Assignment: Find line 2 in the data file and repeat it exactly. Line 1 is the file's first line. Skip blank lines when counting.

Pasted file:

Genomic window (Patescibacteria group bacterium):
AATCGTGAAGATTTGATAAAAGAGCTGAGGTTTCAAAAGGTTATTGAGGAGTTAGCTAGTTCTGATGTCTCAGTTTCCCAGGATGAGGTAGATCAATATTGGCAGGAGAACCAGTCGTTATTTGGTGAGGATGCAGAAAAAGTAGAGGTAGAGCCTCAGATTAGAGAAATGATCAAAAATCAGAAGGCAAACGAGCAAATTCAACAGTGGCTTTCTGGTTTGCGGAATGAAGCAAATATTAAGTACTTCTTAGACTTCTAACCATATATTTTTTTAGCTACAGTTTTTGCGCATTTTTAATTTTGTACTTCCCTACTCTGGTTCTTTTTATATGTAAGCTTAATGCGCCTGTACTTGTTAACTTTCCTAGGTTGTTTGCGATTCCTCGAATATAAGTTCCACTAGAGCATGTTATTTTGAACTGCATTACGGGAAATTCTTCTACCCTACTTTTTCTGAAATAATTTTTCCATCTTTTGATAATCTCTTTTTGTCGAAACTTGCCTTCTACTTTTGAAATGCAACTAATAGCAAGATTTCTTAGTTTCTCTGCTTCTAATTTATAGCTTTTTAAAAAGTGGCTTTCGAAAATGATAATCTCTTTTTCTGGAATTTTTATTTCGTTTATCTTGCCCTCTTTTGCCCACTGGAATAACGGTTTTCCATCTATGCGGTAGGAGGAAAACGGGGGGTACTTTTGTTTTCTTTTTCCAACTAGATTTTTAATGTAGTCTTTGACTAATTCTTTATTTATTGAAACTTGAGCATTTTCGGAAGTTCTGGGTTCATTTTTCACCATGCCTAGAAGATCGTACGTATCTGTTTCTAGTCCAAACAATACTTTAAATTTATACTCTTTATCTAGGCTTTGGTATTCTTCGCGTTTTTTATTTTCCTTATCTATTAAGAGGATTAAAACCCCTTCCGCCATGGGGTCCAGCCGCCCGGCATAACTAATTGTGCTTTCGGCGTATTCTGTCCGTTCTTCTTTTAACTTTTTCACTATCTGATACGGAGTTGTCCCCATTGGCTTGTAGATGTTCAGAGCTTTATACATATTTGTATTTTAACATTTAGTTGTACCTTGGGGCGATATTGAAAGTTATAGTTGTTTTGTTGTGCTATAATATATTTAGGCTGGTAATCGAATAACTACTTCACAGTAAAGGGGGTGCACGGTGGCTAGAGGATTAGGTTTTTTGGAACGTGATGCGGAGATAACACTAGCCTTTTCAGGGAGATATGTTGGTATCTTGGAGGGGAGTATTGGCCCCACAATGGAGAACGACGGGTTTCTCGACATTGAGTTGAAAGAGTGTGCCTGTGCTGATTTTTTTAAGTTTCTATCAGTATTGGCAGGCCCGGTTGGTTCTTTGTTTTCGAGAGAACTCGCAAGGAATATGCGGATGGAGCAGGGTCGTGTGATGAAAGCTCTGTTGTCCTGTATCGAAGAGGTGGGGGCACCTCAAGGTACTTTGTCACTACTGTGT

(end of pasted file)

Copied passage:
AATCGTGAAGATTTGATAAAAGAGCTGAGGTTTCAAAAGGTTATTGAGGAGTTAGCTAGTTCTGATGTCTCAGTTTCCCAGGATGAGGTAGATCAATATTGGCAGGAGAACCAGTCGTTATTTGGTGAGGATGCAGAAAAAGTAGAGGTAGAGCCTCAGATTAGAGAAATGATCAAAAATCAGAAGGCAAACGAGCAAATTCAACAGTGGCTTTCTGGTTTGCGGAATGAAGCAAATATTAAGTACTTCTTAGACTTCTAACCATATATTTTTTTAGCTACAGTTTTTGCGCATTTTTAATTTTGTACTTCCCTACTCTGGTTCTTTTTATATGTAAGCTTAATGCGCCTGTACTTGTTAACTTTCCTAGGTTGTTTGCGATTCCTCGAATATAAGTTCCACTAGAGCATGTTATTTTGAACTGCATTACGGGAAATTCTTCTACCCTACTTTTTCTGAAATAATTTTTCCATCTTTTGATAATCTCTTTTTGTCGAAACTTGCCTTCTACTTTTGAAATGCAACTAATAGCAAGATTTCTTAGTTTCTCTGCTTCTAATTTATAGCTTTTTAAAAAGTGGCTTTCGAAAATGATAATCTCTTTTTCTGGAATTTTTATTTCGTTTATCTTGCCCTCTTTTGCCCACTGGAATAACGGTTTTCCATCTATGCGGTAGGAGGAAAACGGGGGGTACTTTTGTTTTCTTTTTCCAACTAGATTTTTAATGTAGTCTTTGACTAATTCTTTATTTATTGAAACTTGAGCATTTTCGGAAGTTCTGGGTTCATTTTTCACCATGCCTAGAAGATCGTACGTATCTGTTTCTAGTCCAAACAATACTTTAAATTTATACTCTTTATCTAGGCTTTGGTATTCTTCGCGTTTTTTATTTTCCTTATCTATTAAGAGGATTAAAACCCCTTCCGCCATGGGGTCCAGCCGCCCGGCATAACTAATTGTGCTTTCGGCGTATTCTGTCCGTTCTTCTTTTAACTTTTTCACTATCTGATACGGAGTTGTCCCCATTGGCTTGTAGATGTTCAGAGCTTTATACATATTTGTATTTTAACATTTAGTTGTACCTTGGGGCGATATTGAAAGTTATAGTTGTTTTGTTGTGCTATAATATATTTAGGCTGGTAATCGAATAACTACTTCACAGTAAAGGGGGTGCACGGTGGCTAGAGGATTAGGTTTTTTGGAACGTGATGCGGAGATAACACTAGCCTTTTCAGGGAGATATGTTGGTATCTTGGAGGGGAGTATTGGCCCCACAATGGAGAACGACGGGTTTCTCGACATTGAGTTGAAAGAGTGTGCCTGTGCTGATTTTTTTAAGTTTCTATCAGTATTGGCAGGCCCGGTTGGTTCTTTGTTTTCGAGAGAACTCGCAAGGAATATGCGGATGGAGCAGGGTCGTGTGATGAAAGCTCTGTTGTCCTGTATCGAAGAGGTGGGGGCACCTCAAGGTACTTTGTCACTACTGTGT